“The time needed to prepare the wood sample, fire the NIRS device’s trigger and obtain the spectrum with the result on the screen takes only a few seconds,” explained Pastore. “There is much work built into the process: 1) obtaining samples of different trees, 2) obtaining samples of different origins for all species we want to identify, 3) assembly of the database of a large number of samples, and 4) construction of a statistical model that will compare [the] drawn spectrum of your sample with database spectra.”
The research team has completed three field trials with the timber scanners. The first was on a farm in Acre state authorized to log mahogany and cedar; the pilot incorporated variables such as wood moisture and surface cutting direction into the identification model, which includes the various parameters the scanners assess. The second test occurred in sawmills in Brasilia, the third in sawmills in Santa Cruz, Bolivia. The group’s latest work uses NIRS to determine the national origin of mahogany from Brazil, Bolivia, Guatemala, Mexico or Peru. NIRS spectra can detect small variations resulting from the trees’ different locales and classify them by country of origin. Further technological refinement could allow accurate identification at finer scales, which would help find out if high-value wood comes from legally harvestable areas.
The rise of computing in the 1980s, with the optimization of electronic components and advent of microprocessors, popularized statistical chemical interpretations of near-infrared spectra. In 2000, Pastore conceived the idea of applying NIRS to identifying wood in a congress about methods in analytical chemistry that introduced her to the technology. Here, she helped Coradin, an LPF research associate and wood anatomist experienced in identifying Brazilian wood, examine chemical characteristics of commercial Brazilian timber for identification. Aware of the challenge environmental inspectors faced in discriminating among the huge variety of Brazilian timber species, Pastore realized NIRS could help detect native woods. In 2007, Braga, a spectroscopist and chemometrist who conducts multivariate analysis on the results of the wood’s spectra, arrived at the University of Brasilia and joined Coradin and Pastore to apply NIRS to Brazilian timber identification. Organizations for tech development research such as the International Tropical Timber Organization (ITTO)-CITES program, National Council for Scientific and Technological Development (CNPq) and National Institute of Science and Technology of Bioanalytics (INCTBio) funded the project.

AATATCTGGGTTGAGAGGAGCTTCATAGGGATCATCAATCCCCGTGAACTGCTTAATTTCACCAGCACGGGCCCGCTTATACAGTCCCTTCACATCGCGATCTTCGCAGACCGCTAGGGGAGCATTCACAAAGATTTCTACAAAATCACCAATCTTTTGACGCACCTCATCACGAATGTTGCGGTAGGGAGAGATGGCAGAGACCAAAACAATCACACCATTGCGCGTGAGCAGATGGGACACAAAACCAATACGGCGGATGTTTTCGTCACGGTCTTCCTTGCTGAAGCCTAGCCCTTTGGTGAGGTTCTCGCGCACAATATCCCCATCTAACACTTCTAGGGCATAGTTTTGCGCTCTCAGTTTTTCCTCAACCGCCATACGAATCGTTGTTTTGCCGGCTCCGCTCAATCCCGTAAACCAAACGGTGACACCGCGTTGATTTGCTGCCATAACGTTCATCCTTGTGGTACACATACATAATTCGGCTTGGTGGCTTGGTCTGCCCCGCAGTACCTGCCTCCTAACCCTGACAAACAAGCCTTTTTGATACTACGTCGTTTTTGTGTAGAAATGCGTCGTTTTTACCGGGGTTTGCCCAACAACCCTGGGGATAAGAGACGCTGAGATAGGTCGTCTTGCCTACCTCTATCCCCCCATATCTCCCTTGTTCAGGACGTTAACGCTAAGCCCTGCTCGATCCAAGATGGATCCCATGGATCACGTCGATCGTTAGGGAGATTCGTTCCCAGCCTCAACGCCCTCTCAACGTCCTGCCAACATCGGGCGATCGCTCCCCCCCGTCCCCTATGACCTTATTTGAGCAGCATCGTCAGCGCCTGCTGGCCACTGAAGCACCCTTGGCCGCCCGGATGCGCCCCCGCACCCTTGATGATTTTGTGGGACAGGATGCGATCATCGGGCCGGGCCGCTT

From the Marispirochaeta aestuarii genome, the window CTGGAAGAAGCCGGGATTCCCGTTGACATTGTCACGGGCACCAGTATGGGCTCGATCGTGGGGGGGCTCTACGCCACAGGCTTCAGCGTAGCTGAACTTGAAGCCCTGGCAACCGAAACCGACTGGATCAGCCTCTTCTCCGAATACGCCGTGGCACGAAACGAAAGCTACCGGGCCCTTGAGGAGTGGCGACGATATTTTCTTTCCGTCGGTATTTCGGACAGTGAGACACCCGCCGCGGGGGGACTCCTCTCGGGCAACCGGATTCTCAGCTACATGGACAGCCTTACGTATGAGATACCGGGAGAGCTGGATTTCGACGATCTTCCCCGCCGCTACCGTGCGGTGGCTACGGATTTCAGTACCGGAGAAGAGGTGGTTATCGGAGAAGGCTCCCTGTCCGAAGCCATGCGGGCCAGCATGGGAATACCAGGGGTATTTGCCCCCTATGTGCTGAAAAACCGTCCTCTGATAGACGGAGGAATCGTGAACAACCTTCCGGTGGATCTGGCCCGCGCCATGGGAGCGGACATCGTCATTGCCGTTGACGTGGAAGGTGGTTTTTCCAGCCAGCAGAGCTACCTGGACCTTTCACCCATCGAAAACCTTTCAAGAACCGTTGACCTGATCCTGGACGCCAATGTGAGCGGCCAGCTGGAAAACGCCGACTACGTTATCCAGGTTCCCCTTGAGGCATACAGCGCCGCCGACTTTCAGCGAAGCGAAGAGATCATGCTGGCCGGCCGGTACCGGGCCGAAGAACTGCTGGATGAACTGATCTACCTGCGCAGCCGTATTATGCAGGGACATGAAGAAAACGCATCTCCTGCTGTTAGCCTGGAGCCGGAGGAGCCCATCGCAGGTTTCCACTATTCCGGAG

As with any breakthrough innovation, developing and using the NIRS wood identifier hasn’t been without setbacks. For one, initial costs were high, financial resources low. What’s more, the initiative lacked backing in its early phase. It also required acquiring high-precision equipment, collecting tedious and hard-to-obtain samples of each target forest species in saw mills and exploited forests and formulating the identification model in laboratory and field conditions. In addition, the technology requires regular model and equipment maintenance and monitoring of reliability of results, as any such method would. Another limitation is that NIRS’ timber identification accuracy decreases as the number of species in the global model increases. To ensure correctness, the technology can only compare a number of species that are actually confused with one another and relevant to logging at a regional rather than global scale.
Though NIRS has been applied to food and pharmaceutical quality control and soil chemistry assessment for over thirty years, its widespread application to timber identification has a ways to go. Pastore, Braga and Coradin have reached the end of the experimental stage, evaluating the portable device’s performance and global model’s stability over time. They still need to create procedures for offsetting the humidity in wood samples and for updating the model. Next year they’ll pilot the technology with the Brazilian Institute of Environmental and Renewable Resources (IBAMA)’s enforcement officials.
“In the future we will have various methods to be applied in different situations,” projected the researchers. “No method of identification is a panacea. We are trying to give our small contribution to solving this major issue.”